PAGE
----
It's that time of year again....Soon, each of the countries of the world will select what they believe to be their Best Picture of the year, in order to compete for the Best Foreign Language Film award.
Last year, I saw four of the five nominees (ISRAEL's "Footnote" isn't on DVD yet) plus the submissions from Colombia, Croatia, Denmark, Finland, France, India, Norway, Peru, Singapore, Slovakia, Slovenia, the UK and Uruguay. IRAN and "A Separation" was clearly the best film in the running.
With New Zealand's debut last year, 103 nations have now participated in the Foreign Oscar race, ranging from France (the only country to have a film competing each and every year since 1956) to Pakistan (which hasn't sent a film in four decades).
Here are my predictions for the first 26 countries on the list. Only 11 of them sent films last year but I try to give everyone an equal shot. My computer mysteriously erased my assessment of BRAZIL (where I predict "Xingu").
One big question revolves around one of the frontrunners- Michael Haneke's "Love". Will AMPAS allow it as a majority Austrian production? I think so. Winning the Palme d’Or is nearly a guarantee that your country will send your film to the Oscars. Just ask Apichatpong Weerasethakul ("Uncle Boonmee" repped Thailand two years ago even though Apichatpong Weerasethakul's film was not well-liked...nor should it be). A bit of trivia: since 1979, every non-English language Palme d'Or winner was sent to the Oscars except in 1983 (Japan sent “Antarctica” instead of the remake of “Ballad of Narayama"), 1987 (France sent eventual nominee “Au Revoir, Les Enfants” instead of Gerard Depardieu’s “Under the Sun of Satan”) and 1997 (when co-winners Japan and Iran snubbed “Unagi” and “A Taste of Cherry” for blockbuster anime “Princess Mononoke” and eventual nominee “Children of Heaven” respectively). A bit more trivia...AMPAS bent the rules twice to allow two Palme d’Or winners to be sent by countries that didn’t make them (China’s “Farewell My Concubine” represented Hong Kong...Turkey’s banned “Yol” represented Switzerland) but they disqualified a third when Sweden sent Palme d’Or winner “Best of Intentions” which had aired as a TV miniseries prior to its release in Swedish cinemas.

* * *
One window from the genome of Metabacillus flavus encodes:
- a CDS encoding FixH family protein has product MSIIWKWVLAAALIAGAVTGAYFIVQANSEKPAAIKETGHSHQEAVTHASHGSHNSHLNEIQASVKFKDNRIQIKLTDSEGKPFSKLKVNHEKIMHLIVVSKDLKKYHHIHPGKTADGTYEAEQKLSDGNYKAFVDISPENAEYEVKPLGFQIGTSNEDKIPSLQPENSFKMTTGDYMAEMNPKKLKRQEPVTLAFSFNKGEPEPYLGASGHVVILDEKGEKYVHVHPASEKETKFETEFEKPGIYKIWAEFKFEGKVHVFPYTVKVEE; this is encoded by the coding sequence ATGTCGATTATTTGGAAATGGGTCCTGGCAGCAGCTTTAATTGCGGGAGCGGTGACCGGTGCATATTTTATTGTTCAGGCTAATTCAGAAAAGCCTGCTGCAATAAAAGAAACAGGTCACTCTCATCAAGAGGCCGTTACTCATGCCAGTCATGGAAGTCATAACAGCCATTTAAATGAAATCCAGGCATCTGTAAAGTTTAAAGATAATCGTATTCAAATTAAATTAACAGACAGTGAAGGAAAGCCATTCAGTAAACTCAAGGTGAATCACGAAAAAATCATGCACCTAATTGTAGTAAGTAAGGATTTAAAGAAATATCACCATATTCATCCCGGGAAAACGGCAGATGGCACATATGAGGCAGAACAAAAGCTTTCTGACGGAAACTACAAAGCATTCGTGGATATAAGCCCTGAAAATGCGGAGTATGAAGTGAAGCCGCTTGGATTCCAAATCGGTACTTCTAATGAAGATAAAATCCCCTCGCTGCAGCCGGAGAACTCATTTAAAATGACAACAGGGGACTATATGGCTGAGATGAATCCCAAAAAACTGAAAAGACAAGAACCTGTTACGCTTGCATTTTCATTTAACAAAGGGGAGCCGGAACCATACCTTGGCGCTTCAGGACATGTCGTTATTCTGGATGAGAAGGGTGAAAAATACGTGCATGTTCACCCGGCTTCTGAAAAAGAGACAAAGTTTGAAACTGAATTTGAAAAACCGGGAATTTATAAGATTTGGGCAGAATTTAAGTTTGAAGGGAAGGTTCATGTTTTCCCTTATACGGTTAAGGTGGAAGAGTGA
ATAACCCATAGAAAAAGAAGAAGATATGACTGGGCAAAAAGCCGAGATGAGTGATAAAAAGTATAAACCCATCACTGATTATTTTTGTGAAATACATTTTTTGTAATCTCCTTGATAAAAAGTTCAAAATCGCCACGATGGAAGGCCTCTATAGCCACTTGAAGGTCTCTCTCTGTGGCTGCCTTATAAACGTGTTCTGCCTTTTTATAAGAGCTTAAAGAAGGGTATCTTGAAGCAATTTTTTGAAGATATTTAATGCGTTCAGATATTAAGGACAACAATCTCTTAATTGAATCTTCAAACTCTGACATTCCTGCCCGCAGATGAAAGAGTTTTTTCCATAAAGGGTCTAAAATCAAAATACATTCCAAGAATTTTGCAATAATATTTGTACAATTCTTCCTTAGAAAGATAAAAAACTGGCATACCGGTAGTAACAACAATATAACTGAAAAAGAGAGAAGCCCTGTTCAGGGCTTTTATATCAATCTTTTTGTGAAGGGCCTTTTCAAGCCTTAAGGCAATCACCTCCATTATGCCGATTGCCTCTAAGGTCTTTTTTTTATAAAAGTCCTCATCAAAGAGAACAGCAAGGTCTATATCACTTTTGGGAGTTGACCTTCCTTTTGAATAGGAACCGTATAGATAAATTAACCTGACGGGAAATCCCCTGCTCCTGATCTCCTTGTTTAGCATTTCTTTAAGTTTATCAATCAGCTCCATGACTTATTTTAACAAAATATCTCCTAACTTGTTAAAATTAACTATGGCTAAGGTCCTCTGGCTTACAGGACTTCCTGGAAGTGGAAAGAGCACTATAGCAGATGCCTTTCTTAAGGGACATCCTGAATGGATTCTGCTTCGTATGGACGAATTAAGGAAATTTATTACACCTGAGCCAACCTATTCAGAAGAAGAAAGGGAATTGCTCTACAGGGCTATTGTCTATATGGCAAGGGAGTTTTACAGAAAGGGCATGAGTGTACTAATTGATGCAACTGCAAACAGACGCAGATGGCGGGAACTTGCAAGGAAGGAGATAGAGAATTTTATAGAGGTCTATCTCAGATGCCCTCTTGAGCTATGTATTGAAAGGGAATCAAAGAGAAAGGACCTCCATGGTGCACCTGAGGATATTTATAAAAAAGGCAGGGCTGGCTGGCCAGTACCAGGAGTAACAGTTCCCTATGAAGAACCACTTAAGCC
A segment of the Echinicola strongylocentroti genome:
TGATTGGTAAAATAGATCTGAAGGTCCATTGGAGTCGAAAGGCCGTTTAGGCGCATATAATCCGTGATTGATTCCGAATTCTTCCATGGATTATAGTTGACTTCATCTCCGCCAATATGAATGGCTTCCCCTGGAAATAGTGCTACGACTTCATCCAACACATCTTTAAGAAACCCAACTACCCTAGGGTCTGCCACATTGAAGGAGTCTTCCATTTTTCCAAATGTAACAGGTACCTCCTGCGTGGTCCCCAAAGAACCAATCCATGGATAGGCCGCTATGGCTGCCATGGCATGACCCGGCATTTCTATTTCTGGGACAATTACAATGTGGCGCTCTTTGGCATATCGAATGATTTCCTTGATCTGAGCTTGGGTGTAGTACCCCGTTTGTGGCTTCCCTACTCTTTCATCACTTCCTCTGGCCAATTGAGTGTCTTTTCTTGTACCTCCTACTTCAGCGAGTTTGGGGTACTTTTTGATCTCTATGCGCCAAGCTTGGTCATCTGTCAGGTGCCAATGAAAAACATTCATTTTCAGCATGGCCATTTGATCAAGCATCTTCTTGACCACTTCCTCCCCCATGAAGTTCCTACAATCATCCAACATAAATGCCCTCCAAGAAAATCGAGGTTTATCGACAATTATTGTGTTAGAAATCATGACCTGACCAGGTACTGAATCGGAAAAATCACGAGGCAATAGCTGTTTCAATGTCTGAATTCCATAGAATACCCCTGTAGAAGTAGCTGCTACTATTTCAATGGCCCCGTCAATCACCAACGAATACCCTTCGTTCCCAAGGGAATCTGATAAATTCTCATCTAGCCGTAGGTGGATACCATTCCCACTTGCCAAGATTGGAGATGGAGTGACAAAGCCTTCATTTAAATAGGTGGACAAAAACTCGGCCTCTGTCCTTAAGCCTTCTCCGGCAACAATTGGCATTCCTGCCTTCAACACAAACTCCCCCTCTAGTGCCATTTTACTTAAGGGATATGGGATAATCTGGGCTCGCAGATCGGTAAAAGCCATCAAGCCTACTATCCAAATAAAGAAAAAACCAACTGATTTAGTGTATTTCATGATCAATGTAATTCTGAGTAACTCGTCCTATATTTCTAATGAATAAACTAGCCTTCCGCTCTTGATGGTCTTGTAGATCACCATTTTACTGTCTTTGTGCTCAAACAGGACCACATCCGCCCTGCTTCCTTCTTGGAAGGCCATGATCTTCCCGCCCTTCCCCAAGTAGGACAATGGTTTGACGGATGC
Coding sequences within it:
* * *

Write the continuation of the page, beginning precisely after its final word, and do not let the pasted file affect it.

Let the games begin!